Nikola Tesla the founder of Radio Technology and of Wireless Communication

Darko Žubrinić, Zagreb, 2023

During his 1873 lecture in St. Louis, Nikola Tesla showed for the first time in history the fundamentals of Radio Technology and of Wireless Communication. This is described in detail by Margareth Cheney in her monograph Tesla / Man Out of Time (published in 1981), in Chapter 6 entitled "Radio".

From that monograph, we learn that during his public lecture in St. Louis, Nikola Tesla had the assistant Henry Primm Broughton (1865-1959). Henry's son William Gundry Broughton (1902-1994), in his public lecture in 1970s, informed about experiments assisted by his father Henry, proving without any doubt that Tesla should be credited for the discovery of Radio Technology and Wireless communication. See Chapter 6 ("Radio") of the aforementioned monograph by Margaret Cheney.

Here, we quote the foolowing short passage from ther book:

On August 31, 1892, The Electrical Engineer reported the return to New York of Mr. Nikola Tesla, the distinguished electrician, on the steamship Augusta Victoria from Hamburg. After commenting on the death of Tesla's mother and his subsequent illness, the journal added: "His magnificent reception at the hands of European electricians has become, like his investigations and researches, part of electrical history; and the honors conferred on him were such as to make Americans very proud of one who has chosen this country as a home."

He moved scientific history forward again in the spring of 1893 when, addressing the Franklin Institute in Philadelphia and the National Electric Light Association at St. Louis, he described in detail the principles of radio broadcasting.

At St. Louis he made the first public demonstration ever of radio communication, although Marconi is generally credited with having achieved this feat in 1895. Tesla's twenty-eight-year-old assistant at the St. Louis lecture was H. P. Broughton, whose son, William G. Broughton, is licensee of the Schenectady Museum memorial amateur radio station W21R. At the station's dedication speech in 1976 William Broughton touched upon highlights of Tesla's historic demonstration at St. Louis - after a week's preparation - as personally told to him by his father.

"Eighty-three years ago, in St. Louis, the National Electric Light Association sponsored a public lecture on high-voltage high-frequency phenomena," said the younger Broughton. "On the auditorium stage a demonstration was set up by using two groups of equipment. "In the transmitter group on one side of the stage was a 5-kva high-voltage pole- type oil-filled distribution transformer connected to a condenser bank of Leyden jars, a spark gap, a coil, and a wire running up to the ceiling."

"In the receiver group at the other side of the stage was an identical wire hanging from the ceiling, a duplicate condenser bank of Leyden jars and coil - but instead of the spark gap, there was a Geissler tube that would light up like a modern fluorescent lamp bulb when voltage was applied. There were no interconnecting wires between transmitter and receiver. "The transformer in the transmitter group," Broughton continued, "was energized from a special electric power line through an exposed two-blade knife switch. When this switch was closed, the transformer grunted and groaned, the Leyden jars showed corona sizzling around their foil edges, the spark gap crackled with a noisy spark discharge, and an invisible electromagnetic field radiated energy into space from the transmitter antenna wire.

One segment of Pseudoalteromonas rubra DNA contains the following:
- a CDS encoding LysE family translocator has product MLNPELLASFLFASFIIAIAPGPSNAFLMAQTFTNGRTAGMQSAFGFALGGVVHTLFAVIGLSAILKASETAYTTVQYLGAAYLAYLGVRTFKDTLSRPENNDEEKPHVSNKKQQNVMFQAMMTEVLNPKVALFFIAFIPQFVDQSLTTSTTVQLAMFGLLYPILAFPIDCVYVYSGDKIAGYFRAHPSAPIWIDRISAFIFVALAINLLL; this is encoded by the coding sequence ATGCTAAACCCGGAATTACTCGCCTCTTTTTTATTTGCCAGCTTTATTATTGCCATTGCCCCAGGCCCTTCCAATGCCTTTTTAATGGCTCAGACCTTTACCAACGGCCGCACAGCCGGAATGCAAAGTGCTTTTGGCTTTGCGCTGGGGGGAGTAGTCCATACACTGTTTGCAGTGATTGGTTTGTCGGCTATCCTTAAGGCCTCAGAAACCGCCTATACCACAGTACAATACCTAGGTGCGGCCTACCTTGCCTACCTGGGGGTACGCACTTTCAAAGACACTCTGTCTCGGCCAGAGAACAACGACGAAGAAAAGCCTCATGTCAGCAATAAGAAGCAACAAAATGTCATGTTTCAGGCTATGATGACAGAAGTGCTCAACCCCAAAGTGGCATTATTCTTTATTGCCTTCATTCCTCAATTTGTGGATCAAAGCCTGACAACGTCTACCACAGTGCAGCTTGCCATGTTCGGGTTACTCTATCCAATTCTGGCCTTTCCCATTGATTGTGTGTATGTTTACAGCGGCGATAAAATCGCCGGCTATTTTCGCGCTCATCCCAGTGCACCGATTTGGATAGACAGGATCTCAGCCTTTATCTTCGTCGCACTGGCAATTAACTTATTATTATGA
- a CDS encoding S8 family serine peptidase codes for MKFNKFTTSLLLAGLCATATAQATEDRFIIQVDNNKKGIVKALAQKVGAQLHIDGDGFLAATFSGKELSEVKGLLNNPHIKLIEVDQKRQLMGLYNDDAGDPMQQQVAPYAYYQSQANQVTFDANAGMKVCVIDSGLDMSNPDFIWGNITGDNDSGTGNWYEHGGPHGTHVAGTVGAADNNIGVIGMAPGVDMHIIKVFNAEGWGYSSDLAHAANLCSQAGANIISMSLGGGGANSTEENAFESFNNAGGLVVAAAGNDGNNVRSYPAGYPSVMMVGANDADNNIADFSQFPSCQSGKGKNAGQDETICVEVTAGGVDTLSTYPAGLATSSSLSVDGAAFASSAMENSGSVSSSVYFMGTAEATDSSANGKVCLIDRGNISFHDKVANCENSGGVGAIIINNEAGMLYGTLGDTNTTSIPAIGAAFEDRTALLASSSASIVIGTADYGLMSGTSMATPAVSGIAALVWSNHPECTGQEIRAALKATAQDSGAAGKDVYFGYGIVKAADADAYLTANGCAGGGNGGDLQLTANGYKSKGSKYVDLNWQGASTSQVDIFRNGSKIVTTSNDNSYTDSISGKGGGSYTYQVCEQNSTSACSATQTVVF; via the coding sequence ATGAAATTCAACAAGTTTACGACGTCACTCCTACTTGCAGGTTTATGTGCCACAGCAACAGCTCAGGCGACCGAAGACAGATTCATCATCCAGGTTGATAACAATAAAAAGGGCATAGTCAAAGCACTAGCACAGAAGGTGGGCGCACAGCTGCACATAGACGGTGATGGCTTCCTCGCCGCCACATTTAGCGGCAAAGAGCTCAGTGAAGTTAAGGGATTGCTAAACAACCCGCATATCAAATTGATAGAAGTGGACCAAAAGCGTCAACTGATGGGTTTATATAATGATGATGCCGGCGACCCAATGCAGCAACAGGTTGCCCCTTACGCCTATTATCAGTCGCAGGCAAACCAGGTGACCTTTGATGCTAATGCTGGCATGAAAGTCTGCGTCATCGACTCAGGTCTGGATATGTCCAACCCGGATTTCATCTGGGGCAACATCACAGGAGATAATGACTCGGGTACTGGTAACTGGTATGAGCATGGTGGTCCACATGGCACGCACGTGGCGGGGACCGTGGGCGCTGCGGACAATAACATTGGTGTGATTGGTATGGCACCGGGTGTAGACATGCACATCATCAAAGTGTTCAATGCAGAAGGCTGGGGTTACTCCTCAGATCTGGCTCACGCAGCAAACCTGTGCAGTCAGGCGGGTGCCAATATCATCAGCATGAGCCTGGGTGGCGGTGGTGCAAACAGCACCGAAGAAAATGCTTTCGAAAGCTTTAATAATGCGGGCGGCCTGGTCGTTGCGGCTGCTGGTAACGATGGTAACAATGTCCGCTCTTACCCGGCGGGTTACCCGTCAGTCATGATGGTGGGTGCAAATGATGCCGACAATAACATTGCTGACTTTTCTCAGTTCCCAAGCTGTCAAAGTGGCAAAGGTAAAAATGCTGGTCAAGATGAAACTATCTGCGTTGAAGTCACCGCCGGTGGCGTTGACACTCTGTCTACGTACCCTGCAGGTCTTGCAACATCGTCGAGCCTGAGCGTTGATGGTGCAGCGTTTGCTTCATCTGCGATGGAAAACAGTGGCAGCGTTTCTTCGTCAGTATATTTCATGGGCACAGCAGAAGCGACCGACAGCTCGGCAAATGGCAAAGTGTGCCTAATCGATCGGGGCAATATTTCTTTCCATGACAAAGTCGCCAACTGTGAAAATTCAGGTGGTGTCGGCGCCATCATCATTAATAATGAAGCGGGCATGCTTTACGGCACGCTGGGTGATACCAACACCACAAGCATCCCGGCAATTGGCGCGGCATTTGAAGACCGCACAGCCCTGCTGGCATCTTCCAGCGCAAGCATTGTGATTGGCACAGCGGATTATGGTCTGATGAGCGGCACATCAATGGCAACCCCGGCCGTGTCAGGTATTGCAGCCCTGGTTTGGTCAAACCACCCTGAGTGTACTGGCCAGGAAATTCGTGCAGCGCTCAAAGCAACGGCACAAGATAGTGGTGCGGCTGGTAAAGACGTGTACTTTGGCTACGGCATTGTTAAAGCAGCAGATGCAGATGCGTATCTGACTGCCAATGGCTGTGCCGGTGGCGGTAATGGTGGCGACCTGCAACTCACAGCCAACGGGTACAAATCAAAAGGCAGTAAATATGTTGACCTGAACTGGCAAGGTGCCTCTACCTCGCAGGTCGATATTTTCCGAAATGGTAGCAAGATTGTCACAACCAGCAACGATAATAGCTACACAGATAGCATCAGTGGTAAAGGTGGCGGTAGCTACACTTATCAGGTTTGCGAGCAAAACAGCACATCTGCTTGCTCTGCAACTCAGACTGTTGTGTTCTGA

"Simultaneously, in the receiver group, the Geissler tube lighted up from radio- frequency excitation picked up by the receiver antenna wire. "Thus wireless was born. A wireless message had been transmitted by the 5- kilowatt spark transmitter, and instantly received by the Geissler-tube receiver thirty feet away.... "The world-famous genius who invented, conducted, and explained this lecture demonstration," he concluded, "was Nikola Tesla."

Although the St. Louis demonstration was no "message sent 'round the world" as Tesla would doubtless of course have preferred it to be, he had nevertheless demonstrated all the fundamental principles of modern radio:

  1. an antenna or aerial wire;
  2. a ground connection;
  3. an aerial-ground circuit containing inductance and capacity;
  4. adjustable inductance and capacity (for tuning);
  5. sending and receiving sets tuned to resonance with each other; and
  6. electronic tube detectors.

Margaret Cheney

... The Smithsonian Institution has never adequately credited Tesla for his invention of radio. They have tended to call Marconi the "father of radio," and they have tended to give Edison credit for Tesla's work in alternating current, although Edison didn't work in that area at all. ... Source (Excerpt from an interview).


Nikola Tesla and Croatians

Nikola Tesla and his schooling in Croatia

Nikola Tesla in the city of Zagreb in 1892

Many thanks to Mario Filipi for his information about Henry P. Broughton, Tesla's assistant in St. Louis.

Mario Filipi: Nikola Tesla Beneath the Cobwebs, 2023, 552 pp.

Croatia, its History, Culture and Science